Consider the Lily15th August 2009 • In The Garden • Stephanie Donaldson
The best lilies are wondrous flowers – voluptuous in appearance and fragrance – my favourite is ‘Casablanca’, which despite the predations of lily beetles, are looking – and smelling – quite intoxicating right now.
I’ve given up ordering any more lilies for growing in pots, the flowers may look lovely, but the munched foliage becomes increasingly tatty, followed by the disgusting larvae which tuck themselves into the leaf axils and coat themselves in a protective layer of their excrement – yuk! However, I have found that the established clumps in the borders are more resilient (or the foliage is better concealed) and they are surviving well from year to year without signs of being weakened by the beetles.
When I visited Thompson & Morgan’s trial grounds last week, the lily displays caught my eye – not simply because of their appearance – but because of the clouds of hoverflies around each flower. I’d never thought of lilies as attracting beneficial insects, but since then I’ve noticed hoverflies massed around every bloom I see. There was one lily that tempted me at T&M – Lilium Triumphator – I would love to establish a clump of them in one of the borders. It doesn’t yet appear in their catalogue, but is currently available from www.bucklandplants.co.uk .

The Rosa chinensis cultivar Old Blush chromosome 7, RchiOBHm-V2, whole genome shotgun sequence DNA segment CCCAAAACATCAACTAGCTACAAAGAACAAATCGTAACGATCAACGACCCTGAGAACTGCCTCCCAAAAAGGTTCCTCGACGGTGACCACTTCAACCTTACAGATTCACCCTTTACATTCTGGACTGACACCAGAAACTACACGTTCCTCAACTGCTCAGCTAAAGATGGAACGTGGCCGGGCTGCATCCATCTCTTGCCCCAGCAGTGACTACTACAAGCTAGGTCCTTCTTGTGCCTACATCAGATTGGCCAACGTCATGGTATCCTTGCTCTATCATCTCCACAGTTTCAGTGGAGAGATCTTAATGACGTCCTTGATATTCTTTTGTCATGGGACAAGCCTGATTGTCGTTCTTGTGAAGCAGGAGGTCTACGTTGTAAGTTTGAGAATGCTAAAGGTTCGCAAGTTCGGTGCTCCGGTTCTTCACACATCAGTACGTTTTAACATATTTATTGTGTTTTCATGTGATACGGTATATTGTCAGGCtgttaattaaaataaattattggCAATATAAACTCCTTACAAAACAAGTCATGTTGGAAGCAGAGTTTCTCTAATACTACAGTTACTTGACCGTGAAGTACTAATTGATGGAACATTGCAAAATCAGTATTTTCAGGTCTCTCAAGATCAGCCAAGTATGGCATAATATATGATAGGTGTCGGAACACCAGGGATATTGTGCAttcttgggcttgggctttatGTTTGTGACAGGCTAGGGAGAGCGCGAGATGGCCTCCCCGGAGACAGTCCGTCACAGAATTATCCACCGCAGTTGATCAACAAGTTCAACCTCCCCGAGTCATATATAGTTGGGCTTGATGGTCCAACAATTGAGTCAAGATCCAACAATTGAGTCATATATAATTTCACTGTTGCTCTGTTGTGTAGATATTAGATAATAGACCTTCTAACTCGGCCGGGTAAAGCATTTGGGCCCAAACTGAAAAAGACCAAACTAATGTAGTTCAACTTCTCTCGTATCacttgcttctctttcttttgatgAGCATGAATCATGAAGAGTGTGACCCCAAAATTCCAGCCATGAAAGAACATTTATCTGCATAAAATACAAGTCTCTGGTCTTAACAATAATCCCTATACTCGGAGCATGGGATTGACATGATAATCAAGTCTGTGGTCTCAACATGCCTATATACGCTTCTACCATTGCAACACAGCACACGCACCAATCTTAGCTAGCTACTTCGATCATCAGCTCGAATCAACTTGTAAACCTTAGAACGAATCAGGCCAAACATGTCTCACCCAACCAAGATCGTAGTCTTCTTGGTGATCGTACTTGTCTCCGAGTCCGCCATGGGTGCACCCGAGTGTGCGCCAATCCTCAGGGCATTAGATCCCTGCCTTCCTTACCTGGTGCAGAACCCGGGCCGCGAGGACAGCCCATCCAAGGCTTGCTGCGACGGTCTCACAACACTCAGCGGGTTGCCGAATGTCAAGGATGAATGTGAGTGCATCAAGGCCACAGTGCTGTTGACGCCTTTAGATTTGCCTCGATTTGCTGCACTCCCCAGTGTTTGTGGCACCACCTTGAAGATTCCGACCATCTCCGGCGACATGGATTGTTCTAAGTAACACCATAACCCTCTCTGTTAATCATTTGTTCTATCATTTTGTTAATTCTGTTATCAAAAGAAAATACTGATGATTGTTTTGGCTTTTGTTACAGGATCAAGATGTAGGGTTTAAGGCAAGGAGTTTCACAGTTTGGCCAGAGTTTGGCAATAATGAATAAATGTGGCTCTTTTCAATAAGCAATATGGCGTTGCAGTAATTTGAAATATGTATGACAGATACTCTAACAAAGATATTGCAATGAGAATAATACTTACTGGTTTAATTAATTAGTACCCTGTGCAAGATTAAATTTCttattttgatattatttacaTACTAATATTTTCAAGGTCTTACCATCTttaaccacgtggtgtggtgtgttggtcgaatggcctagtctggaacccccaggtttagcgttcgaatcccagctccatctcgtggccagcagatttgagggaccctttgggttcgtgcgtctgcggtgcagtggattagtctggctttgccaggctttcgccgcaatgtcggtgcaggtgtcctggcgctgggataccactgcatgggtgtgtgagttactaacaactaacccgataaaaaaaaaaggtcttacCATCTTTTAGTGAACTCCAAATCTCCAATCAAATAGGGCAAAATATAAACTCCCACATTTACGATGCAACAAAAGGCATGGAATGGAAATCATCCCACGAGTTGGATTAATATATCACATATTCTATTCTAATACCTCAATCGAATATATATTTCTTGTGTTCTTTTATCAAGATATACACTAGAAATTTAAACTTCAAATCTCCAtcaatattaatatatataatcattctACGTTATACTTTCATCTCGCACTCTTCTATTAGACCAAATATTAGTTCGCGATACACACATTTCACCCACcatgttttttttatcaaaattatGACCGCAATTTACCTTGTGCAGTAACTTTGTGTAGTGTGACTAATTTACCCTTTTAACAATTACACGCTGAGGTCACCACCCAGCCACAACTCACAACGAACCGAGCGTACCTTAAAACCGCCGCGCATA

On the subject of lilies – did you know that their pollen is toxic to cats? If there is a cat in your home, you should cut the stamens off when you bring lilies indoors – if the cat brushes against it and then grooms itself it can be fatal. Outdoors, try and grow your lilies where cats are unlikely to come in contact with the flowers. Finally – am I the only one with an aversion to Stargazer lilies? Lily trumpets should nod, not face upwards like glorified feather dusters!